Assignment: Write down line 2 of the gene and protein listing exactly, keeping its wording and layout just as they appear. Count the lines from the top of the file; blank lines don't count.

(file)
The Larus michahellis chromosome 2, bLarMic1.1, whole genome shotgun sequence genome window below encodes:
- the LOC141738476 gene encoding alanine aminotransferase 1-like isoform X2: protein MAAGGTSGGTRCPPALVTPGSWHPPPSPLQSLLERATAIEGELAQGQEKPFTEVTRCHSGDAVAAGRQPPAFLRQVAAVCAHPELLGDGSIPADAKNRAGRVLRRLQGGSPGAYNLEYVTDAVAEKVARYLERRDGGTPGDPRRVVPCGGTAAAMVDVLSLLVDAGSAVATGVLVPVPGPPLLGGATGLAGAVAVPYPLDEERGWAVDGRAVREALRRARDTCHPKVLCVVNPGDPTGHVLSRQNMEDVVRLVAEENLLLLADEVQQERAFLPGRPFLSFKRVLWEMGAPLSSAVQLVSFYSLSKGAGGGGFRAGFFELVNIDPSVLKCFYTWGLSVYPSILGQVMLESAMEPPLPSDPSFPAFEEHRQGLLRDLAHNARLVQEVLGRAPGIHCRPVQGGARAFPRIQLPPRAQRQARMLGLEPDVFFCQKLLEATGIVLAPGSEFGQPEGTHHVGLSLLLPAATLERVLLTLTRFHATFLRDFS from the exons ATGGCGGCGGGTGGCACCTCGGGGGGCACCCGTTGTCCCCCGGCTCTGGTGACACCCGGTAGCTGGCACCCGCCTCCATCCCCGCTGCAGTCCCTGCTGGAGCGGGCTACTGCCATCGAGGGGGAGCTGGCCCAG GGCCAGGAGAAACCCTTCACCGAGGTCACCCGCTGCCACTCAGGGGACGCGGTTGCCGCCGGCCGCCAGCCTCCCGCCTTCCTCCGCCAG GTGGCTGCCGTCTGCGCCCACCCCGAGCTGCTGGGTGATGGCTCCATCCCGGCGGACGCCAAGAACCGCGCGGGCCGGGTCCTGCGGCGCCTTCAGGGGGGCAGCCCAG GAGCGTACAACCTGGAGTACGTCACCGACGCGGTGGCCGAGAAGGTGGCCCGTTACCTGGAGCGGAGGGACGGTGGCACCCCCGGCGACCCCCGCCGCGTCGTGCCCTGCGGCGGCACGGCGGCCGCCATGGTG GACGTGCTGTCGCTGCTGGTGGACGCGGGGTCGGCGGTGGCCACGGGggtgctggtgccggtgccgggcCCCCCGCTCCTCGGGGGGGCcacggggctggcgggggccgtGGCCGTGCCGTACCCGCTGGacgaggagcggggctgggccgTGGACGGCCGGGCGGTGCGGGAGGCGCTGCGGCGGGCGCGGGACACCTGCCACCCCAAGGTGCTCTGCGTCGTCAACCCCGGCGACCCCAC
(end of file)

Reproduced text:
- the LOC141738476 gene encoding alanine aminotransferase 1-like isoform X2: protein MAAGGTSGGTRCPPALVTPGSWHPPPSPLQSLLERATAIEGELAQGQEKPFTEVTRCHSGDAVAAGRQPPAFLRQVAAVCAHPELLGDGSIPADAKNRAGRVLRRLQGGSPGAYNLEYVTDAVAEKVARYLERRDGGTPGDPRRVVPCGGTAAAMVDVLSLLVDAGSAVATGVLVPVPGPPLLGGATGLAGAVAVPYPLDEERGWAVDGRAVREALRRARDTCHPKVLCVVNPGDPTGHVLSRQNMEDVVRLVAEENLLLLADEVQQERAFLPGRPFLSFKRVLWEMGAPLSSAVQLVSFYSLSKGAGGGGFRAGFFELVNIDPSVLKCFYTWGLSVYPSILGQVMLESAMEPPLPSDPSFPAFEEHRQGLLRDLAHNARLVQEVLGRAPGIHCRPVQGGARAFPRIQLPPRAQRQARMLGLEPDVFFCQKLLEATGIVLAPGSEFGQPEGTHHVGLSLLLPAATLERVLLTLTRFHATFLRDFS from the exons ATGGCGGCGGGTGGCACCTCGGGGGGCACCCGTTGTCCCCCGGCTCTGGTGACACCCGGTAGCTGGCACCCGCCTCCATCCCCGCTGCAGTCCCTGCTGGAGCGGGCTACTGCCATCGAGGGGGAGCTGGCCCAG GGCCAGGAGAAACCCTTCACCGAGGTCACCCGCTGCCACTCAGGGGACGCGGTTGCCGCCGGCCGCCAGCCTCCCGCCTTCCTCCGCCAG GTGGCTGCCGTCTGCGCCCACCCCGAGCTGCTGGGTGATGGCTCCATCCCGGCGGACGCCAAGAACCGCGCGGGCCGGGTCCTGCGGCGCCTTCAGGGGGGCAGCCCAG GAGCGTACAACCTGGAGTACGTCACCGACGCGGTGGCCGAGAAGGTGGCCCGTTACCTGGAGCGGAGGGACGGTGGCACCCCCGGCGACCCCCGCCGCGTCGTGCCCTGCGGCGGCACGGCGGCCGCCATGGTG GACGTGCTGTCGCTGCTGGTGGACGCGGGGTCGGCGGTGGCCACGGGggtgctggtgccggtgccgggcCCCCCGCTCCTCGGGGGGGCcacggggctggcgggggccgtGGCCGTGCCGTACCCGCTGGacgaggagcggggctgggccgTGGACGGCCGGGCGGTGCGGGAGGCGCTGCGGCGGGCGCGGGACACCTGCCACCCCAAGGTGCTCTGCGTCGTCAACCCCGGCGACCCCAC